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Who're You Calling a Dumb Ape?

The capuchin monkeys that Dr. Laurie Santos and her research team work with are "clever—sometimes more clever than we are." Not only do they sometimes get the better of humans, they also yield a font of insights into the evolutionary origins of human psychological phenomena—including, as Santos explains in her Big Think interview, the loss aversion and greed that caused the global financial meltdown.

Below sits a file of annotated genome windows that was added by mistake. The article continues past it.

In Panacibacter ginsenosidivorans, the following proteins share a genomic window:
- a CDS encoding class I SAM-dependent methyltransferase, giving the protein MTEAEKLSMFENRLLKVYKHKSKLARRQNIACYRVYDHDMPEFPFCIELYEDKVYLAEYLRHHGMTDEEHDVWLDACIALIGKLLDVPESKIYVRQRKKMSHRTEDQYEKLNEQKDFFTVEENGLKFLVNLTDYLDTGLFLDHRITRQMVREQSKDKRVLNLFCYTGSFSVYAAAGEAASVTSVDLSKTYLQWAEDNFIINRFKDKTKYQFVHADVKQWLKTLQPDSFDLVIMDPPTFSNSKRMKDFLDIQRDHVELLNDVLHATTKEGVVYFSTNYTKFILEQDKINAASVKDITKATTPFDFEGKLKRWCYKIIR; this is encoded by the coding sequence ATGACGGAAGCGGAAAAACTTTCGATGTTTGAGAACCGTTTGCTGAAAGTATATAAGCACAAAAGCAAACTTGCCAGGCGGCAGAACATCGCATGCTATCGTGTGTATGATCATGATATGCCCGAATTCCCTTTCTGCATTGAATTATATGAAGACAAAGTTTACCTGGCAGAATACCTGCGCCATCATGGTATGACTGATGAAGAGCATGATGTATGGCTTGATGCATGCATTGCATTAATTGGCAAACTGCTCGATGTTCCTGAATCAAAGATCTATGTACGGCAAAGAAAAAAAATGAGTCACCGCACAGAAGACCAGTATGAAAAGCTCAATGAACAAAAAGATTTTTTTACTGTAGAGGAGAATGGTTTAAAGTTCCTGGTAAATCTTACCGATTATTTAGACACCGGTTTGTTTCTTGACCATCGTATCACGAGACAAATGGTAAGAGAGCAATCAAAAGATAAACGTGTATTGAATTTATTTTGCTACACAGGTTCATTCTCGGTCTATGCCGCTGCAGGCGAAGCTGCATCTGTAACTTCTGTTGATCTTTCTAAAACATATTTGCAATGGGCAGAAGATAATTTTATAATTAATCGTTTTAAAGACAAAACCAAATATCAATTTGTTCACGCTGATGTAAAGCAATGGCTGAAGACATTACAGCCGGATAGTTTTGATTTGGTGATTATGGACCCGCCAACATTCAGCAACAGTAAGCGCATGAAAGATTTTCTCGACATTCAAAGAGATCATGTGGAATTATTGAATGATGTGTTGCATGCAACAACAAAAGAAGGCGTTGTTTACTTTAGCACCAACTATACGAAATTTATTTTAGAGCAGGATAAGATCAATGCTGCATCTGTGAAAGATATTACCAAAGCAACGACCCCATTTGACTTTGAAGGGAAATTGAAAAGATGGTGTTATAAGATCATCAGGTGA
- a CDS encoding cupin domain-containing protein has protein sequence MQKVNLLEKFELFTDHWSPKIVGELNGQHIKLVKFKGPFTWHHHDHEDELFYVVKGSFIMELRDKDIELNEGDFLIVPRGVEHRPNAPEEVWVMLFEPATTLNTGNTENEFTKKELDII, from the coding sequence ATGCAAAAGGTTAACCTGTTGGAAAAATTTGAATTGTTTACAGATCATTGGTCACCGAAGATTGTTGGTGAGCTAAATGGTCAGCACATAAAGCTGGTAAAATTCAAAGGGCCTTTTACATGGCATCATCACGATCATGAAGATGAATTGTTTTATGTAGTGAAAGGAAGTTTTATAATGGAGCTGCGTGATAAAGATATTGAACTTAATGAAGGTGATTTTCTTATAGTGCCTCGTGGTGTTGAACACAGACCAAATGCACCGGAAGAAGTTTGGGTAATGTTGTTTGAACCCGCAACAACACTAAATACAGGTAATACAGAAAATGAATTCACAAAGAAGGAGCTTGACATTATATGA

According to the Yale psychologist's studies, monkeys trained to use a form of currency display strikingly rational economic (monkeynomic?) behavior. It also turns out that, like humans, monkeys are "very good cheats and thieves": a sign that "theory of mind" (the ability to understand and predict the mental states of others) may originally have evolved in higher primates as a means of outcompeting rivals. Still, there's at least one feature of human behavior that seems to separate us from the apes: our tendency to nudge others—whether literally or via hyperlink—and say, "Hey, look at this cool thing!"

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